No Premier League manager has been as reliable when it comes to selection and formation than Wolves’ Nuno Espírito Santo; in 12 matches, he has changed his starting XI just twice and, unsurprisingly, nine of his squad have played 950 or more minutes this season.
The Portuguese’s tried-and-trusted 3-4-3 has proven both strength and weakness, as Wolves are as much a collective force as any team in England’s top-flight, with the players possessing an inert understanding of the system and approach demanded by their manager.
But if you’re playing the same way, with the same players every single week, it can become a little predictable. It also continually reveals your team’s flaws if the individuals rarely change; and Wolves’ is undoubtedly a lack of punch in the final third.
After they very nearly came back to stun Tottenham at Molineux earlier this month, Nuno defended his approach, “we have a style, a system … we will not change” but one individual who could gradually force his manager into softening his principles is teenage midfielder Morgan Gibbs-White.
For it was in that game against Spurs where the 18-year-old delivered the sort of eye-catching cameo that makes anyone stand up and take notice, let alone his own boss. Eight days later, it was more of the same as he came off the bench to strike the woodwork in the 1-1 draw against Arsenal.
And sooner or later, should these small samples of excellence continue, he will compel Nuno into loosening the shackles and letting him free from the start.
Having been with Wolves since the age of eight, his talent has been an open secret in the Black Country for years now, highlighted by the fact he’s been capped at England Under-16, 17 and 18 level, and was one of his country’s star performers in their triumph at the Under-17 World Cup.
There is good reason the club were keen for him to sign a new deal in January, just after he celebrated his 18th birthday, keeping him under contract until 2022. Because all the early signs indicate, that he’s just the latest in this generation of technically outstanding, athletic and exciting young Englishmen.
His display in the 29 minutes he was on the field against Tottenham was notable for two reasons: firstly, the ease at which he adapted to the contest seizing control of the midfield and showcasing some wonderful passing – one through-ball to Ivan Cavaleiro really merited a goal – but also in the fact he completely outplayed Spurs’ much-vaunted Harry Winks.
There was calmness and composure on the ball, enjoying 32 touches which extrapolated over 90 minutes would have been more than any other on the field. But the mere fact he was given that level of responsibility in possession, in a match Wolves were chasing at 3-0 down, speaks volumes.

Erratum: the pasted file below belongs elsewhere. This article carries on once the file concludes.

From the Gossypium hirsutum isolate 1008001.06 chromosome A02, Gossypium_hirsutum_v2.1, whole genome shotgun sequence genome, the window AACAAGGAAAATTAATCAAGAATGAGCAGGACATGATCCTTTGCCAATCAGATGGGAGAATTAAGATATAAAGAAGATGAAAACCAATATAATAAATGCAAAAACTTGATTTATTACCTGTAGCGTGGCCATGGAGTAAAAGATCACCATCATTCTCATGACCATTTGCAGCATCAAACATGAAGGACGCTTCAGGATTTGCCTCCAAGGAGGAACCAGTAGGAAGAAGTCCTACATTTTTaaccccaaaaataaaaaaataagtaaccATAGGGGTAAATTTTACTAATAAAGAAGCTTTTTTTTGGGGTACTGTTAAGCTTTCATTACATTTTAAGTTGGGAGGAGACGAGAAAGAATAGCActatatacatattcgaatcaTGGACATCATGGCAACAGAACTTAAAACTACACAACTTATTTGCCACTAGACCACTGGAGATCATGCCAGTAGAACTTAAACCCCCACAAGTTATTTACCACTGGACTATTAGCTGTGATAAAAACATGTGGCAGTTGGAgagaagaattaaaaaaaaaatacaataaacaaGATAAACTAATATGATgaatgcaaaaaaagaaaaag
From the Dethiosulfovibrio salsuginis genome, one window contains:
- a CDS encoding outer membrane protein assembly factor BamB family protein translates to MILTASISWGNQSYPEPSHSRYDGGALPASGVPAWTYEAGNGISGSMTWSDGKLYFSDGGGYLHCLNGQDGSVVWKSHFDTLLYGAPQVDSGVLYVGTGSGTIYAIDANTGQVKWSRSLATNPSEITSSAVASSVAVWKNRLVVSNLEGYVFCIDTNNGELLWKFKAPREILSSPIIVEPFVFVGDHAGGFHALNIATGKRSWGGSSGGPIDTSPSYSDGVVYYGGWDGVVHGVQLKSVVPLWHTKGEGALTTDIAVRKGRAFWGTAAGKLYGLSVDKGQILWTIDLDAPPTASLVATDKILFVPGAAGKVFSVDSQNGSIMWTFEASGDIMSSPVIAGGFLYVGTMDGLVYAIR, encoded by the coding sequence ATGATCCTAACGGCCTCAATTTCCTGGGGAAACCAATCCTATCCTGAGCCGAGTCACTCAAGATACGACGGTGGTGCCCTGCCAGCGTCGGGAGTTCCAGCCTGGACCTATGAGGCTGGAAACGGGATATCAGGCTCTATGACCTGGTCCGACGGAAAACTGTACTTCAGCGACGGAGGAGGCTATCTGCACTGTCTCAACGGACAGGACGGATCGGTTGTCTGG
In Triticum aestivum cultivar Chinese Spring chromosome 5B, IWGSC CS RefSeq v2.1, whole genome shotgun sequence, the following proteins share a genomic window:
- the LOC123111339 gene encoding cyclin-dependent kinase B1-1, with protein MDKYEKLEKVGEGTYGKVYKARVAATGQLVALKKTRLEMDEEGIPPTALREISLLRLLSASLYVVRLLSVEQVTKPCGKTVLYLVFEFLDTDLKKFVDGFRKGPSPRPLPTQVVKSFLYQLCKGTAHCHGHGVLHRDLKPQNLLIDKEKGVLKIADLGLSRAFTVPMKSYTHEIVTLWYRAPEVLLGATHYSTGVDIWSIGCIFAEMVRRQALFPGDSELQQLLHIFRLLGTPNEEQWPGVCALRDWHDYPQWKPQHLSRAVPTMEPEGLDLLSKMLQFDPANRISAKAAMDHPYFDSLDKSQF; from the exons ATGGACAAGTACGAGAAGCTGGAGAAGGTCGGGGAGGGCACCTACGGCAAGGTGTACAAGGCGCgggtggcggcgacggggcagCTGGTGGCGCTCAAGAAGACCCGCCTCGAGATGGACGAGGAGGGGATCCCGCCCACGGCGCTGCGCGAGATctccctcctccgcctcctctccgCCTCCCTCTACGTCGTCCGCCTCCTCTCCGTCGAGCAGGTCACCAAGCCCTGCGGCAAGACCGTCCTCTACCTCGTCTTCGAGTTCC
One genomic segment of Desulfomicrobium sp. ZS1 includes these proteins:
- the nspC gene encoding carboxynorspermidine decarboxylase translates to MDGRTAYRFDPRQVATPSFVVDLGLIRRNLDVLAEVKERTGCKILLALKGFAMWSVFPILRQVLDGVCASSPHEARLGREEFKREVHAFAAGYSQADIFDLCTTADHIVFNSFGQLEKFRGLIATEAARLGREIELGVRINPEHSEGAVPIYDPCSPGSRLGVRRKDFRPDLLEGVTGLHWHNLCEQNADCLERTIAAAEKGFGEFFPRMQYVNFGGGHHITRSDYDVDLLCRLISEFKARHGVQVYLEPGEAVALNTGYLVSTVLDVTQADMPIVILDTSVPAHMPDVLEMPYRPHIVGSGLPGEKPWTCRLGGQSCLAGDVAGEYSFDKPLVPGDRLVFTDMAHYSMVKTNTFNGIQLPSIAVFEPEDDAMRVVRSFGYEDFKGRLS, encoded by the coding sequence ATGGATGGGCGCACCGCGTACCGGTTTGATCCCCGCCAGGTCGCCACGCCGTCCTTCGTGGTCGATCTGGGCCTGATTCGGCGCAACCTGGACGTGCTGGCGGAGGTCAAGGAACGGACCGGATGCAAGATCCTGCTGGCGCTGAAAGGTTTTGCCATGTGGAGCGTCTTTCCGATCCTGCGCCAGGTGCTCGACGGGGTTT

He was limited to just five minutes at Emirates Stadium, with the game situation so delicate at 1-1, but unlike at Molineux where he replaced fellow midfielder João Moutinho, in north London he was brought on in place of Raúl Jiménez.
And his versatility is another huge part of his appeal as Gibbs-White can play deep as a go-to pass option and creative distributor or can play higher up the field in a more attacking and forceful playmaking role.
Which should help solve the conundrum as to where to fit him in. If Nuno, as he himself insist, remains wedded to the 3-4-3 that he brought him so much success, then Gibbs-White can play in the midfield two, for Moutinho or Rúben Neves, or outside of the central striker in a withdrawn forward’s role.
Or if Nuno was to get slightly experimental, he could keep his Portuguese duo for stability, as they are very much the heartbeat and identity of this XI and then give Gibbs-White a playmaking and line-breaking role behind a front two.
He has only played 64 minutes across six substitute appearances but has completed three take-ons, created two chances in open play, 10 of his 43 accurate passes have been forward and his passing accuracy is a healthy 84.3 per cent. He’s been impactful every time he’s on the field.
It’s a tiny sample size so shouldn’t be given too much credence, but then his per 90 averages are similar to his numbers during a similar set of sporadic appearances in the Championship last term: 4.21 take-ons, compared with 4.48 last term and 2.81 open play key passes against 2.24 in 2017/18. Maybe his potential performance levels are just that high…
Wolves are having an impressive season in the Premier League and look set to compete for a top-10 finish, which would be a sizeable achievement, but there is a sense in watching them that there is an extra 10-15 per cent they can give that can elevate them another level. Gibbs-White can be that 10 per cent.